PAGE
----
This was followed by a reflection unit, guided by working group leader Kristina Schneider, during which participants discussed the personal and societal challenges of the Corona crisis and privileges and power structures in our societies. The guiding questions of this unit were: How are different groups differently impacted and impaired by the current situation and what does social distancing mean in diverse circumstances? How can I use my own privileges to help others? In what ways do I need help, and how can I access this help? Which role does the European or global level play for me and my network?
Friday (28th March) began with two morning inputs by participants: a recitation from the Koran with input on Islamic prayer practices in times of crisis and epidemic, and a thought experiment on the concepts of nation states, national, cultural, and religious identity and the ambivalence and challenges of European, international, and supranational networks.
The religious advisors provided input on and correlations between figures from the religious texts of Judaism, Christianity, and Islam under the title “Learning from the scriptures with our spiritual leaders”. The following discussion gave special consideration to non-religious viewpoints, with a debate on queer and intersectional interpretations.
To end the day, DialoguePerspectives team member Rachel de Boor lit the candles to welcome the start of Shabbat. The candle-lighting was streamed via Facebook Live as part of the series “Keep Calm and Drink Tea. An invite from the ELES family”. It was possible for viewers to pose questions during the stream. The live stream was simultaneously shared in a Zoom meeting to give the participants the chance to ask their questions about Shabbat practices in a protected space.
After Saturday (29th March) was mostly spent in Shabbat mode – with no digital formats, though with time for reading and reflection on the previous seminar days – after which, the participants met for #socialsaturday. The evening was full of intensive discussions, which are naturally also possible to conduct online. The response from former participants to the last-minute invitation to this program point was overwhelming. Many former participants, including a large number from the first year (2015/16) used the occasion to come together and share in a conversation with the current participants. This is yet another impressive showing of the deep ties our former participants feel to our program. They discussed the impact of DialoguePerspectives on their personal development and provided insights into their respective fields of work and professional and academic networks.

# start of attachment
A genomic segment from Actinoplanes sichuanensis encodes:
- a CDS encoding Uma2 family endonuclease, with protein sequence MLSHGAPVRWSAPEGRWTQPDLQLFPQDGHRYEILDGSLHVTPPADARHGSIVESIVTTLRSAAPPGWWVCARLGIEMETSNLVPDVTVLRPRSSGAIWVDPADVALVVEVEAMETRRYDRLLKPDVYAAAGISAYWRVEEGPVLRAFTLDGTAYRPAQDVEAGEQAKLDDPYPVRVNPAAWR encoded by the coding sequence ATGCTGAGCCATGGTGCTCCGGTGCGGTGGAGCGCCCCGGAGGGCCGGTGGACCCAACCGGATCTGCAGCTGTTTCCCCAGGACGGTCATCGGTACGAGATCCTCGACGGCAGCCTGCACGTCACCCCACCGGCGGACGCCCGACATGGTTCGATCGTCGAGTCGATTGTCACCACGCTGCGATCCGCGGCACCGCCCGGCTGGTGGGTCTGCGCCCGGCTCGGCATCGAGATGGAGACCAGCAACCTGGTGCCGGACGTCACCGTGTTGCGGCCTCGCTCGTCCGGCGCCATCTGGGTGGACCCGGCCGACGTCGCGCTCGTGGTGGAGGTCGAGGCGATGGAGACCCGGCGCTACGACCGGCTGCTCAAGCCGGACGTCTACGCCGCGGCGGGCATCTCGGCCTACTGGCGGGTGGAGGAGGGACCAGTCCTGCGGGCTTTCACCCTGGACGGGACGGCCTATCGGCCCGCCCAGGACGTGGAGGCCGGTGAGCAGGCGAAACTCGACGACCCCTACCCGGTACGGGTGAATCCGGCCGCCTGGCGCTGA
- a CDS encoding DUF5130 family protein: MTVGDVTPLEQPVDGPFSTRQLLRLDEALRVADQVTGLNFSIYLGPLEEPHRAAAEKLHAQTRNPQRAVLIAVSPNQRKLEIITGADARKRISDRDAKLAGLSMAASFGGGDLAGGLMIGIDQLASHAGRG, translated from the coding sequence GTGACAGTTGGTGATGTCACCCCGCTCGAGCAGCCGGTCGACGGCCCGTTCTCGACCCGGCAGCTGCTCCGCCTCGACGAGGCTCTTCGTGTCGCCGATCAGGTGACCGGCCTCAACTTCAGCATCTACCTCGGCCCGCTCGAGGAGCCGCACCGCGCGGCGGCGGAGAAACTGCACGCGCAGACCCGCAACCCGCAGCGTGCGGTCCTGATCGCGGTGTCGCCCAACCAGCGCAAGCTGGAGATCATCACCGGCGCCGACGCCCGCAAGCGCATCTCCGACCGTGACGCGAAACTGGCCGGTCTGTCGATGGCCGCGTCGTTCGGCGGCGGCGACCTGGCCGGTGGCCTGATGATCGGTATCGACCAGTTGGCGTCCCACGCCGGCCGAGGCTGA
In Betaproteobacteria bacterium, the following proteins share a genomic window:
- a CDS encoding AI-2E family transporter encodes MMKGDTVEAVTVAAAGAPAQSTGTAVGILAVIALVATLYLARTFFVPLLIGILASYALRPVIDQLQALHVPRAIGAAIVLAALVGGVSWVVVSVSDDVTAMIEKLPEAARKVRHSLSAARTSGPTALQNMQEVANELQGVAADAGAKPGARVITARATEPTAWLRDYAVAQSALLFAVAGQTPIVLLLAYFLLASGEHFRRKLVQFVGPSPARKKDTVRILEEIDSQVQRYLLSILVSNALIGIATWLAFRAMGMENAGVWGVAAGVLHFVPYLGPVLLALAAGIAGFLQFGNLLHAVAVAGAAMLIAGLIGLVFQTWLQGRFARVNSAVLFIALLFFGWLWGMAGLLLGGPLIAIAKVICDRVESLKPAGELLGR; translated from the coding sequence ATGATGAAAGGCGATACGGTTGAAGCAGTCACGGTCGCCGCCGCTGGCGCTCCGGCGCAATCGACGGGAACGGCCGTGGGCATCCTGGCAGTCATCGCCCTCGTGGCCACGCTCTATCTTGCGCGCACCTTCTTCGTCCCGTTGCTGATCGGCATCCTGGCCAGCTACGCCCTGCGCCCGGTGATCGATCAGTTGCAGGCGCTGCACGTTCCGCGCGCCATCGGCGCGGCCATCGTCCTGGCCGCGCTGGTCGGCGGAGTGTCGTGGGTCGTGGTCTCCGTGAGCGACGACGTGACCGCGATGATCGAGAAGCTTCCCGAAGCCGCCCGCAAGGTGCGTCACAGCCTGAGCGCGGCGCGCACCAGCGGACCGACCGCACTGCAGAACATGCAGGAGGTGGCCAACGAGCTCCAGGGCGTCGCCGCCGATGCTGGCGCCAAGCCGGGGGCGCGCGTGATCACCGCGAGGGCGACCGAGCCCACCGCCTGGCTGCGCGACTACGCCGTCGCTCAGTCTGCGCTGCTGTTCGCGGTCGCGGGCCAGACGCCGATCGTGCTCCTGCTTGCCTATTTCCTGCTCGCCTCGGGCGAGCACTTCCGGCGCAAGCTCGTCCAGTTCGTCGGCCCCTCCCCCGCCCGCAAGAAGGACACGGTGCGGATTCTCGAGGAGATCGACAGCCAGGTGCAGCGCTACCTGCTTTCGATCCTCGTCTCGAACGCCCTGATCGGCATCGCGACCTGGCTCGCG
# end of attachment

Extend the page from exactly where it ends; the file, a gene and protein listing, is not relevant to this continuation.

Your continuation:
On Sunday (30th March), there was an ecumenical prayer service led by the religious advisors, a Maronite Christian participant from France, and a Protestant participant from Hungary, who made use of the opportunities provided by the digital realm in an impressive way.
In the concluding meeting, the participants provided feedback directly and via the chat function and arranged to continue their work after the seminar
˝The programme makes possible something that is all too rare in our society these days: speaking and having discussions across borders, not about each other, but with each other. That can be a hard slog at times, but at the same time the format makes space for follow-up questions and deeper conversations that are only possible through trust on all sides.
Felix, DialoguePerspectives participant